A letter to IRS Commissioner Douglas Shulman may hold the key to the shape of the recommendations to be proposed before the end of the year on tax preparer registration.

In the letter, a group of organizations representing tax return preparers and taxpayers laid out a set of principles for reforming the tax preparer industry. The signatories represent AARP, the National Association of Enrolled Agents, the National Community Tax Coalition, Padgett Business Services, Maryland CASH [Creating Assets, Savings and Hope] Campaign, and Policy Matters Ohio. Jeffrey Trinca, vice president of Van Scoyoc Associates, coordinated the effort.

Several of these groups were represented at the hearings on tax preparers, noted Roger Harris, chief executive of Padgett Business Services. “The point was to get them together and agree on the common elements that need to be included in any proposal,” he said. “Van Scoyoc Associates was familiar with the different parties, so they organized it to put some support behind the process.”

The letter advances four principles that the organizations believe will further the core objective of protecting the American taxpayer: testing and education, strong ethical standards, enforcement and resources, and public promotion of licensed preparers.

Specifically, the group said that paid tax return preparers should demonstrate initial competency through IRS-administered testing, and maintain their knowledge by fulfilling annual continuing education requirements. Attorneys, CPAs and enrolled agents would continue to comply with existing regulations.

The IRS should establish and enforce uniform standards of behavior for all paid preparers, said the group. Enforcement of the new requirements would be centralized under the Office of Professional Responsibility, which should be allowed to collect and retain licensee fees to cover the cost of administration and enforcement. Moreover, the IRS should implement a public outreach program to educate both consumers and prepares. The program would focus on the need for using only IRS-regulated preparers, with a requirement that all paid preparers sign the return and include a valid licensing number.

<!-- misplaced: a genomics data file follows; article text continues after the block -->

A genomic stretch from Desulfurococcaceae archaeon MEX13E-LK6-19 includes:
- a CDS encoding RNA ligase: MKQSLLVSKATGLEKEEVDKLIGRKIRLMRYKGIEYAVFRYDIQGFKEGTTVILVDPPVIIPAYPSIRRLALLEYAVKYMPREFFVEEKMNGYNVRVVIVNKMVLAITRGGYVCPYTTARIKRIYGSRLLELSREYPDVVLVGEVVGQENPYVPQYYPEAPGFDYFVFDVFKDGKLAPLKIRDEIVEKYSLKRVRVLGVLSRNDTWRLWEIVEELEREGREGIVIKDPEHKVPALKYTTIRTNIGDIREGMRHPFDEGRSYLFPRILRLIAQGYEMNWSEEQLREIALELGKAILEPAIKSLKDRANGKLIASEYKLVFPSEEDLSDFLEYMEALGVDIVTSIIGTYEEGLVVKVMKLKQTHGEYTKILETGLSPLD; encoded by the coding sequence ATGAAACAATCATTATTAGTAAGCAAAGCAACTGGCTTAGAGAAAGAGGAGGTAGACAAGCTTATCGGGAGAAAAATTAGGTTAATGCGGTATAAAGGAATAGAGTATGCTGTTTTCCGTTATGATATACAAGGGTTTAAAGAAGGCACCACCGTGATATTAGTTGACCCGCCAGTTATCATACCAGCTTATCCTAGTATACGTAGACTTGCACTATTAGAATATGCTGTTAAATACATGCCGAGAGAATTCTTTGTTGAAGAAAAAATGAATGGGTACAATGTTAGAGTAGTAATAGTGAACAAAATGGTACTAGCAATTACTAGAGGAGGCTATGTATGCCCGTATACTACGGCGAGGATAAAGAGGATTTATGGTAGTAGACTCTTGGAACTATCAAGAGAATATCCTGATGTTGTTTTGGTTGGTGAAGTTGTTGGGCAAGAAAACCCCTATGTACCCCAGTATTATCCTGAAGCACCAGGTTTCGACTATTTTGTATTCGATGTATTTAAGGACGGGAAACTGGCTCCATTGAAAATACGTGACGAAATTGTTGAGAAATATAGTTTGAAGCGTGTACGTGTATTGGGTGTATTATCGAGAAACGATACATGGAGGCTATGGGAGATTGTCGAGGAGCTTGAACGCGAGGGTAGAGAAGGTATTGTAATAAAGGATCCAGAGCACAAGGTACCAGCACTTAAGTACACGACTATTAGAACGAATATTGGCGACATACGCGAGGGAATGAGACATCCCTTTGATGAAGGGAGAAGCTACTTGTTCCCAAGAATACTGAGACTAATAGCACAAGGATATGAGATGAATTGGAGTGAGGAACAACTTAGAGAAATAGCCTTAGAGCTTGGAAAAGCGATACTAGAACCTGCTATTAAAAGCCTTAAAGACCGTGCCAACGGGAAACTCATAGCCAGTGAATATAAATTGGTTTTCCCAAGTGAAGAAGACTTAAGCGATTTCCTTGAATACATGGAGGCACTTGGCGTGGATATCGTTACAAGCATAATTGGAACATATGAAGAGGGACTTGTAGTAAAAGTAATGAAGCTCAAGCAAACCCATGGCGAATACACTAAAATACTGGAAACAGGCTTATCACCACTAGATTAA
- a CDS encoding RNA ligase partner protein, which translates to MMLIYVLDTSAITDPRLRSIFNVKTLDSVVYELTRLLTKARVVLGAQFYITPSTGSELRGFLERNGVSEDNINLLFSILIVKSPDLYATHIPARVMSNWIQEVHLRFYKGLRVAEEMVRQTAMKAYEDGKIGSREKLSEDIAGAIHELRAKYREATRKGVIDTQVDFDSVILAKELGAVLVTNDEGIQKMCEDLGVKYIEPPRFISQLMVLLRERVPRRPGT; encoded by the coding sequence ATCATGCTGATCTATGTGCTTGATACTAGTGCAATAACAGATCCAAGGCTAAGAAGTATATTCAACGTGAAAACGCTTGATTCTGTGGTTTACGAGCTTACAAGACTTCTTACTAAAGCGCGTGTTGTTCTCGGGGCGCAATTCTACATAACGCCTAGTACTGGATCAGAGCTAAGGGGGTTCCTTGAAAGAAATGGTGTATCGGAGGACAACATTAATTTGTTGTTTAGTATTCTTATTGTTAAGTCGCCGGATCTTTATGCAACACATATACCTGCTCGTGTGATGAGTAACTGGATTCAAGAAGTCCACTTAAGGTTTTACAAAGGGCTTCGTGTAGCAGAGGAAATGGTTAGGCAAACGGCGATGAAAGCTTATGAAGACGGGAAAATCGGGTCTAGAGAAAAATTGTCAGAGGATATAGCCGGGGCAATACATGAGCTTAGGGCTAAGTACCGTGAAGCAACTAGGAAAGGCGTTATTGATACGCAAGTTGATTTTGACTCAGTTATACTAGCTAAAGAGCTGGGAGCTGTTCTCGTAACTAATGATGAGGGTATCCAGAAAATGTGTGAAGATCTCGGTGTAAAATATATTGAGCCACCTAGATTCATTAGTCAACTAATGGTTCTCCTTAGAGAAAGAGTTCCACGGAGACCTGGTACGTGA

The group plans to work with the IRS and Congress to ensure that these principles are part of any future reforms.

“This represents a core group that supports strong oversight of all paid preparers, and the fact that the same group agrees on what regulation should look like,” said Trinca. “The AICPA isn’t in the group because their interest is in protecting their brand, and they feel that they have a gold standard when it comes to tax preparation.”

While the prevailing thought originally was that legislative changes would be necessary for the projected changes, Trinca believes that reform could be accomplished at the administrative level. “The entire Circular 230 regs flow from a paragraph in Title 31,” he noted. “The thought that you have to go to Congress to get a mandate is just not correct. Anyone practicing before the Treasury Department can be regulated, and from that principle flows all the regs on testing, continuing education and enforcement.”

The recommendations, due out in early December, will possibly be in a form similar to the first stage of a regulation. “There may be a comment period, or a listing of what the IRS needs to do, and what Congress needs to do,” said Trinca. “Our letter is in some sense a letter to Congress as well.”

The essential ingredients are education and enforcement, according to Harris. “You can’t just add two people to OPR and say, ‘Go figure it out,’” he said. “They need a budget, staffing and a way to raise the money.”

Public promotion of the requirement to use a licensed preparer is essential, said Trinca. “Explain to the public that it’s not just good for them, it’s also the law. ‘Make sure you use a licensed preparer and that they sign you return’ – put it on the sides of buses and at places where people will read it.”

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